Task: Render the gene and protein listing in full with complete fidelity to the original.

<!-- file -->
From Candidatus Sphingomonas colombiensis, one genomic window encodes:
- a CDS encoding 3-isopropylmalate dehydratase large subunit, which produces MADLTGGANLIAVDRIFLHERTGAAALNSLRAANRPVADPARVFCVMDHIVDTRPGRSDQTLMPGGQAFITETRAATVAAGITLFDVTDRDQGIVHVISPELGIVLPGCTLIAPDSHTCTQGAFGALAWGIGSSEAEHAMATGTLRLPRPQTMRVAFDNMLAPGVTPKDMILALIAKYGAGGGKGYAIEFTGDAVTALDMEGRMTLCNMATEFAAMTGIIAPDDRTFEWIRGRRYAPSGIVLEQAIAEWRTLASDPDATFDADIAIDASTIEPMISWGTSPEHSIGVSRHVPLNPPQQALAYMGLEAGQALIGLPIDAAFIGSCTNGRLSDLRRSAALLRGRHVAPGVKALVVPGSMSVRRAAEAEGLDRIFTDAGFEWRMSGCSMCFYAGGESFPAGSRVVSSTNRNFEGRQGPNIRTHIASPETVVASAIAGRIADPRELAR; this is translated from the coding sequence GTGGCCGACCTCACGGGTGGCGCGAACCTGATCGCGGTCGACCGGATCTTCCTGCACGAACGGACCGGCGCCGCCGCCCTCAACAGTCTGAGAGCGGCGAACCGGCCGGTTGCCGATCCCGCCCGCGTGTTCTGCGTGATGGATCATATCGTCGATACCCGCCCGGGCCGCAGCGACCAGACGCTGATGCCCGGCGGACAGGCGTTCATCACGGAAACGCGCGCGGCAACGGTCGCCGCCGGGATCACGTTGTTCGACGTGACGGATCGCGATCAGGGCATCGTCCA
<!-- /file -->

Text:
From Candidatus Sphingomonas colombiensis, one genomic window encodes:
- a CDS encoding 3-isopropylmalate dehydratase large subunit, which produces MADLTGGANLIAVDRIFLHERTGAAALNSLRAANRPVADPARVFCVMDHIVDTRPGRSDQTLMPGGQAFITETRAATVAAGITLFDVTDRDQGIVHVISPELGIVLPGCTLIAPDSHTCTQGAFGALAWGIGSSEAEHAMATGTLRLPRPQTMRVAFDNMLAPGVTPKDMILALIAKYGAGGGKGYAIEFTGDAVTALDMEGRMTLCNMATEFAAMTGIIAPDDRTFEWIRGRRYAPSGIVLEQAIAEWRTLASDPDATFDADIAIDASTIEPMISWGTSPEHSIGVSRHVPLNPPQQALAYMGLEAGQALIGLPIDAAFIGSCTNGRLSDLRRSAALLRGRHVAPGVKALVVPGSMSVRRAAEAEGLDRIFTDAGFEWRMSGCSMCFYAGGESFPAGSRVVSSTNRNFEGRQGPNIRTHIASPETVVASAIAGRIADPRELAR; this is translated from the coding sequence GTGGCCGACCTCACGGGTGGCGCGAACCTGATCGCGGTCGACCGGATCTTCCTGCACGAACGGACCGGCGCCGCCGCCCTCAACAGTCTGAGAGCGGCGAACCGGCCGGTTGCCGATCCCGCCCGCGTGTTCTGCGTGATGGATCATATCGTCGATACCCGCCCGGGCCGCAGCGACCAGACGCTGATGCCCGGCGGACAGGCGTTCATCACGGAAACGCGCGCGGCAACGGTCGCCGCCGGGATCACGTTGTTCGACGTGACGGATCGCGATCAGGGCATCGTCCA